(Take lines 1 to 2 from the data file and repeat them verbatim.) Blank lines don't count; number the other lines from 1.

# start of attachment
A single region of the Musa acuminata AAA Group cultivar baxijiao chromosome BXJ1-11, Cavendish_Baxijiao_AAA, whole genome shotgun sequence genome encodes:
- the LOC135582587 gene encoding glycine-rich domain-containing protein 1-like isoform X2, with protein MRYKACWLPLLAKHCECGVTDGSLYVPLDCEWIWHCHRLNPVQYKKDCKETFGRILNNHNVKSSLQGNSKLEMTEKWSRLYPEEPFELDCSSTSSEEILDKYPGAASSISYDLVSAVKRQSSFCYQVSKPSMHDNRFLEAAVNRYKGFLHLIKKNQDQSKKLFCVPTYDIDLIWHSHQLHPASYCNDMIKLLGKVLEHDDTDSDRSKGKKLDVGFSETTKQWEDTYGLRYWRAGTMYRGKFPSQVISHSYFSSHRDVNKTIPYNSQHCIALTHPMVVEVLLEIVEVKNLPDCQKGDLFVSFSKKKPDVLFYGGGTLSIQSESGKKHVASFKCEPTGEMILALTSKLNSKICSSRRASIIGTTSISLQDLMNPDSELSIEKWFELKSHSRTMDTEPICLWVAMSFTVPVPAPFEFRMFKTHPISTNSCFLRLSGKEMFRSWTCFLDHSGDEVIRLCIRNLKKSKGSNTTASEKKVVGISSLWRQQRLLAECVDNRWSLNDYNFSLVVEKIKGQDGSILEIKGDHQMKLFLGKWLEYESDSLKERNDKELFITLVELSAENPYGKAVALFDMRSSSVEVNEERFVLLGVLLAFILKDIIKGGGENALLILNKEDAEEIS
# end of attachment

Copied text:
A single region of the Musa acuminata AAA Group cultivar baxijiao chromosome BXJ1-11, Cavendish_Baxijiao_AAA, whole genome shotgun sequence genome encodes:
- the LOC135582587 gene encoding glycine-rich domain-containing protein 1-like isoform X2, with protein MRYKACWLPLLAKHCECGVTDGSLYVPLDCEWIWHCHRLNPVQYKKDCKETFGRILNNHNVKSSLQGNSKLEMTEKWSRLYPEEPFELDCSSTSSEEILDKYPGAASSISYDLVSAVKRQSSFCYQVSKPSMHDNRFLEAAVNRYKGFLHLIKKNQDQSKKLFCVPTYDIDLIWHSHQLHPASYCNDMIKLLGKVLEHDDTDSDRSKGKKLDVGFSETTKQWEDTYGLRYWRAGTMYRGKFPSQVISHSYFSSHRDVNKTIPYNSQHCIALTHPMVVEVLLEIVEVKNLPDCQKGDLFVSFSKKKPDVLFYGGGTLSIQSESGKKHVASFKCEPTGEMILALTSKLNSKICSSRRASIIGTTSISLQDLMNPDSELSIEKWFELKSHSRTMDTEPICLWVAMSFTVPVPAPFEFRMFKTHPISTNSCFLRLSGKEMFRSWTCFLDHSGDEVIRLCIRNLKKSKGSNTTASEKKVVGISSLWRQQRLLAECVDNRWSLNDYNFSLVVEKIKGQDGSILEIKGDHQMKLFLGKWLEYESDSLKERNDKELFITLVELSAENPYGKAVALFDMRSSSVEVNEERFVLLGVLLAFILKDIIKGGGENALLILNKEDAEEIS